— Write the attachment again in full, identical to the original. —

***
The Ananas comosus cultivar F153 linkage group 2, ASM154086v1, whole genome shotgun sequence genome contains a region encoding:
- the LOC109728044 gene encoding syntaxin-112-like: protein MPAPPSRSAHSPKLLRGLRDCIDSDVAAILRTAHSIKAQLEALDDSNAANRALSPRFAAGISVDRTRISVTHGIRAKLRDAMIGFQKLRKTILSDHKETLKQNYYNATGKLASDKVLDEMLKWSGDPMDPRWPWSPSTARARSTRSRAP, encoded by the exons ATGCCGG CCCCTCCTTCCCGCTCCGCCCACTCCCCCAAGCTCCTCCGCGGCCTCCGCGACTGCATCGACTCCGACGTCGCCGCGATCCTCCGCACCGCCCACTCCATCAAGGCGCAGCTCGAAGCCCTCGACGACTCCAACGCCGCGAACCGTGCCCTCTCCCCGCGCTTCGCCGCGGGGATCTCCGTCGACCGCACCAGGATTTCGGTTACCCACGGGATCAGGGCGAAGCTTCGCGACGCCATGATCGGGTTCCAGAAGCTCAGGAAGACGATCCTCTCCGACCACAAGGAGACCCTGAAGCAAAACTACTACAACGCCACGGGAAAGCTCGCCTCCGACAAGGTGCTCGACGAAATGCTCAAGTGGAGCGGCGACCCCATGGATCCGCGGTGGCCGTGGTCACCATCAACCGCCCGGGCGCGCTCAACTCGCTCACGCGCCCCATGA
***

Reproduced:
The Ananas comosus cultivar F153 linkage group 2, ASM154086v1, whole genome shotgun sequence genome contains a region encoding:
- the LOC109728044 gene encoding syntaxin-112-like: protein MPAPPSRSAHSPKLLRGLRDCIDSDVAAILRTAHSIKAQLEALDDSNAANRALSPRFAAGISVDRTRISVTHGIRAKLRDAMIGFQKLRKTILSDHKETLKQNYYNATGKLASDKVLDEMLKWSGDPMDPRWPWSPSTARARSTRSRAP, encoded by the exons ATGCCGG CCCCTCCTTCCCGCTCCGCCCACTCCCCCAAGCTCCTCCGCGGCCTCCGCGACTGCATCGACTCCGACGTCGCCGCGATCCTCCGCACCGCCCACTCCATCAAGGCGCAGCTCGAAGCCCTCGACGACTCCAACGCCGCGAACCGTGCCCTCTCCCCGCGCTTCGCCGCGGGGATCTCCGTCGACCGCACCAGGATTTCGGTTACCCACGGGATCAGGGCGAAGCTTCGCGACGCCATGATCGGGTTCCAGAAGCTCAGGAAGACGATCCTCTCCGACCACAAGGAGACCCTGAAGCAAAACTACTACAACGCCACGGGAAAGCTCGCCTCCGACAAGGTGCTCGACGAAATGCTCAAGTGGAGCGGCGACCCCATGGATCCGCGGTGGCCGTGGTCACCATCAACCGCCCGGGCGCGCTCAACTCGCTCACGCGCCCCATGA